Imperfect: Poems about Mistakes. Tabatha Yeatts has collected an appealing mixture of poems old and new (including a few by middle schoolers), interspersed with quotes perfect for inscribing on binders. At a time in your life when mistakes can feel enormous, permanent, impossible to get over (and really, is there any other kind of time in your life?), this book brings a great big dose of perspective.
Brenda Davis Harsham categorizes
mistakes as three-alarm, two-alarm or one-alarm in her "Three-Alarm
Mistakes," a poem that started me imagining how fun it would be to
brainstorm those with my students. Mistakes do come in all shapes and sizes, and all are represented here, in seventy poems both funny and serious.
Is the mistake being mean to someone, like in "To the boy playing with his army men on the front lawn," by Michelle Heidenrich Barnes? Is the mistake not speaking up when you really had plenty to say, like in Suzy Levinson's "Lots of Things"? Did a vampire get seriously hurt, like in Heidi Mordhorst's "Vampire Vs. Venti"? Was it a mistake that ended up turning into an invention, like in "Persistence, or In Praise of Post-It Notes," by Keri Collins Lewis? Mary Lee Hahn writes about the Leaning Tower of Pisa. Irene Latham takes on the voice of the Titanic.
All of these imperfections lend themselves perfectly to poetry. In Tabatha Yeatts' introduction, she quotes Kellie Elmore: "Poetry will die when love and pain cease to exist." Since both love and pain abound in middle school, poetry abounds there too. As Liz Garton Scanlon asks in her series of haiku entitled "Haiku for How to Screw Up Middle School,"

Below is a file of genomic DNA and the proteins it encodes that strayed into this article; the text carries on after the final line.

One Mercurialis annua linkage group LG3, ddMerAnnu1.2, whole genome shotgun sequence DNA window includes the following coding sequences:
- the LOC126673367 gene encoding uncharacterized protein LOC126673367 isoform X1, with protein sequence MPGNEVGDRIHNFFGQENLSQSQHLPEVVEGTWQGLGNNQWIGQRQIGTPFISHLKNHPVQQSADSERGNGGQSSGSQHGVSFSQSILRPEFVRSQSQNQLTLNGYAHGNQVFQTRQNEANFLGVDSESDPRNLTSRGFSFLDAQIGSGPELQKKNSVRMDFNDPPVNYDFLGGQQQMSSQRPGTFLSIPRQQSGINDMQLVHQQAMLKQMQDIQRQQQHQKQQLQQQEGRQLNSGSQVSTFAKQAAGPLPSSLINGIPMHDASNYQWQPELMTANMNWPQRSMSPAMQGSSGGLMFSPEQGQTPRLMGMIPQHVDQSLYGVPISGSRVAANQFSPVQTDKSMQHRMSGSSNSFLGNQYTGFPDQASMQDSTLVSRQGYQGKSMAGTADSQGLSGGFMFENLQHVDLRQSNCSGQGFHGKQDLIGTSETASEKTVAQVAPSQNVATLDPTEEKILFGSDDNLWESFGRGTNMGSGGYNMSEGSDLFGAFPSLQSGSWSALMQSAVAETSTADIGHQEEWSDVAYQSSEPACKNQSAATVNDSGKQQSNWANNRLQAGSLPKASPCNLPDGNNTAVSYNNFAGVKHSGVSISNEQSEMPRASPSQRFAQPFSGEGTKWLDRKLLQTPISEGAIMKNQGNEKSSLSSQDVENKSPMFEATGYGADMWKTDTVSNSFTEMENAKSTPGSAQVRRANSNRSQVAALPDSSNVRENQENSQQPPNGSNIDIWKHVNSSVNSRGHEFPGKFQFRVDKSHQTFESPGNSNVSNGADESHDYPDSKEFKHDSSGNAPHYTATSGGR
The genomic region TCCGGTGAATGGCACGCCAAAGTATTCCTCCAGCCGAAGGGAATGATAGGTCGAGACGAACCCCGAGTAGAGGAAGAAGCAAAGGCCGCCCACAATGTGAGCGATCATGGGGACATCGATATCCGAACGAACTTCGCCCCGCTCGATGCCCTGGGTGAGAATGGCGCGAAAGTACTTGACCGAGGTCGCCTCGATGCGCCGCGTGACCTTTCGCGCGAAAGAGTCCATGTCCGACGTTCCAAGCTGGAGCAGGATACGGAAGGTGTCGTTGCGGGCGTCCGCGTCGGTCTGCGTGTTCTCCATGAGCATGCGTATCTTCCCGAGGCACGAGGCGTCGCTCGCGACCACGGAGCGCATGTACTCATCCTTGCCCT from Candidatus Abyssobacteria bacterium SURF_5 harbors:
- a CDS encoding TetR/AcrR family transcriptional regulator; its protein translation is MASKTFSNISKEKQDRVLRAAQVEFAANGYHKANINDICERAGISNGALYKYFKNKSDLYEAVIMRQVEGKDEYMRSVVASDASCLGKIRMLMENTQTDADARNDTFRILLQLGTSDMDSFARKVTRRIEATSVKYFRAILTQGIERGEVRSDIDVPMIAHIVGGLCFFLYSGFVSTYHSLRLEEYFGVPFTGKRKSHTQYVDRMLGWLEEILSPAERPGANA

Will this never end?
Middle school's not forever,
You can do this thing.
I started reading this anthology last weekend on our eighth grade retreat, an annual event when we take our oldest middle schoolers, soon to leave us, off to somewhere beautiful overnight and spend some time introducing them to what awaits them in high school. (Credits! Time management! Setting goals!) Middle school certainly isn't forever, we're reminded each year as we pass on another class we've come to love. They don't go far - just upstairs - but they do go away. As I told them about GPAs, I tried hard to balance advice to take academics seriously right from the first day of ninth grade with the comforting fact that all is not lost - life is not over - if you get a D. Poetry like this helps as we try to share our experience (compared to a map in Carl Sandburg's poem "Experience") while still recognizing that the way is theirs to choose. It will be an imperfect way, but they are going to be fine.
Yes, there's a lot to love in this book, and one thing I must mention is the beautiful cover. It depicts the Japanese art of kintsugi, mending cracks using gold. Instead of trying to hide mistakes or broken places, we can look at imperfections as part of our history, something to be honored as contributing to who we are now. What better metaphor for growth, in middle school and beyond?
Here are some other people's takes on this anthology.
Jama has this week's roundup.
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